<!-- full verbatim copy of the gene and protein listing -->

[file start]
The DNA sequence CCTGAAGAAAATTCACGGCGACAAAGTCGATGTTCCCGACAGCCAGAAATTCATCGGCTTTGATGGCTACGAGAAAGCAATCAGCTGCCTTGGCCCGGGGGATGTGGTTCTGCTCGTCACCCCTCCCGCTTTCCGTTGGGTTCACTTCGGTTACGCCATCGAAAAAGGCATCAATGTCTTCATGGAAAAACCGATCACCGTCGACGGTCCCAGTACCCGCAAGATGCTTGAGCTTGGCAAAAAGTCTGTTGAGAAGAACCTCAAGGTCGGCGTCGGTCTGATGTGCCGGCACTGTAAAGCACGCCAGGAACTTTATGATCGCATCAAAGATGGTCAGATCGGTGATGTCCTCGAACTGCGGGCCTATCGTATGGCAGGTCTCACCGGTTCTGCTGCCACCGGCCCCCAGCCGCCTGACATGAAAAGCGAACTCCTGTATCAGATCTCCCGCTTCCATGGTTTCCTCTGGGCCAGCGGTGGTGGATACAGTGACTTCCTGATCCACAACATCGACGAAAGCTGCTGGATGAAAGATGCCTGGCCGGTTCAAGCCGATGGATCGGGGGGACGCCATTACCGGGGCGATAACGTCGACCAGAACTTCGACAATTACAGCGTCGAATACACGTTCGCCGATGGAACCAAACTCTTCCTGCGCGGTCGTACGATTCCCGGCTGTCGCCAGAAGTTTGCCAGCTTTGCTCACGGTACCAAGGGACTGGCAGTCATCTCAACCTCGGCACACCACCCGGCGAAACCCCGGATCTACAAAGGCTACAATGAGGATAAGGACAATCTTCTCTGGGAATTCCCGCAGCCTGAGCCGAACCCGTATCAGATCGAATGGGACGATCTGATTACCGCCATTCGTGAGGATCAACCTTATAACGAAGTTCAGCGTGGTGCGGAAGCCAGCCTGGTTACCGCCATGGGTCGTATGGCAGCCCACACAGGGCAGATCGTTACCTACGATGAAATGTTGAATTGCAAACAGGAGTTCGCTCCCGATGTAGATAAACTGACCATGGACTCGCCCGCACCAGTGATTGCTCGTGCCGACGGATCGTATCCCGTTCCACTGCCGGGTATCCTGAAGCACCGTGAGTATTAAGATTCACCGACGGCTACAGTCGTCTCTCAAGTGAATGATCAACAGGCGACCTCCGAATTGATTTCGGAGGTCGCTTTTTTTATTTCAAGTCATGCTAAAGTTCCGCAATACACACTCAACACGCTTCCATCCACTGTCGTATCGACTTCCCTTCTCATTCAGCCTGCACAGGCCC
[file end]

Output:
The DNA sequence CCTGAAGAAAATTCACGGCGACAAAGTCGATGTTCCCGACAGCCAGAAATTCATCGGCTTTGATGGCTACGAGAAAGCAATCAGCTGCCTTGGCCCGGGGGATGTGGTTCTGCTCGTCACCCCTCCCGCTTTCCGTTGGGTTCACTTCGGTTACGCCATCGAAAAAGGCATCAATGTCTTCATGGAAAAACCGATCACCGTCGACGGTCCCAGTACCCGCAAGATGCTTGAGCTTGGCAAAAAGTCTGTTGAGAAGAACCTCAAGGTCGGCGTCGGTCTGATGTGCCGGCACTGTAAAGCACGCCAGGAACTTTATGATCGCATCAAAGATGGTCAGATCGGTGATGTCCTCGAACTGCGGGCCTATCGTATGGCAGGTCTCACCGGTTCTGCTGCCACCGGCCCCCAGCCGCCTGACATGAAAAGCGAACTCCTGTATCAGATCTCCCGCTTCCATGGTTTCCTCTGGGCCAGCGGTGGTGGATACAGTGACTTCCTGATCCACAACATCGACGAAAGCTGCTGGATGAAAGATGCCTGGCCGGTTCAAGCCGATGGATCGGGGGGACGCCATTACCGGGGCGATAACGTCGACCAGAACTTCGACAATTACAGCGTCGAATACACGTTCGCCGATGGAACCAAACTCTTCCTGCGCGGTCGTACGATTCCCGGCTGTCGCCAGAAGTTTGCCAGCTTTGCTCACGGTACCAAGGGACTGGCAGTCATCTCAACCTCGGCACACCACCCGGCGAAACCCCGGATCTACAAAGGCTACAATGAGGATAAGGACAATCTTCTCTGGGAATTCCCGCAGCCTGAGCCGAACCCGTATCAGATCGAATGGGACGATCTGATTACCGCCATTCGTGAGGATCAACCTTATAACGAAGTTCAGCGTGGTGCGGAAGCCAGCCTGGTTACCGCCATGGGTCGTATGGCAGCCCACACAGGGCAGATCGTTACCTACGATGAAATGTTGAATTGCAAACAGGAGTTCGCTCCCGATGTAGATAAACTGACCATGGACTCGCCCGCACCAGTGATTGCTCGTGCCGACGGATCGTATCCCGTTCCACTGCCGGGTATCCTGAAGCACCGTGAGTATTAAGATTCACCGACGGCTACAGTCGTCTCTCAAGTGAATGATCAACAGGCGACCTCCGAATTGATTTCGGAGGTCGCTTTTTTTATTTCAAGTCATGCTAAAGTTCCGCAATACACACTCAACACGCTTCCATCCACTGTCGTATCGACTTCCCTTCTCATTCAGCCTGCACAGGCCC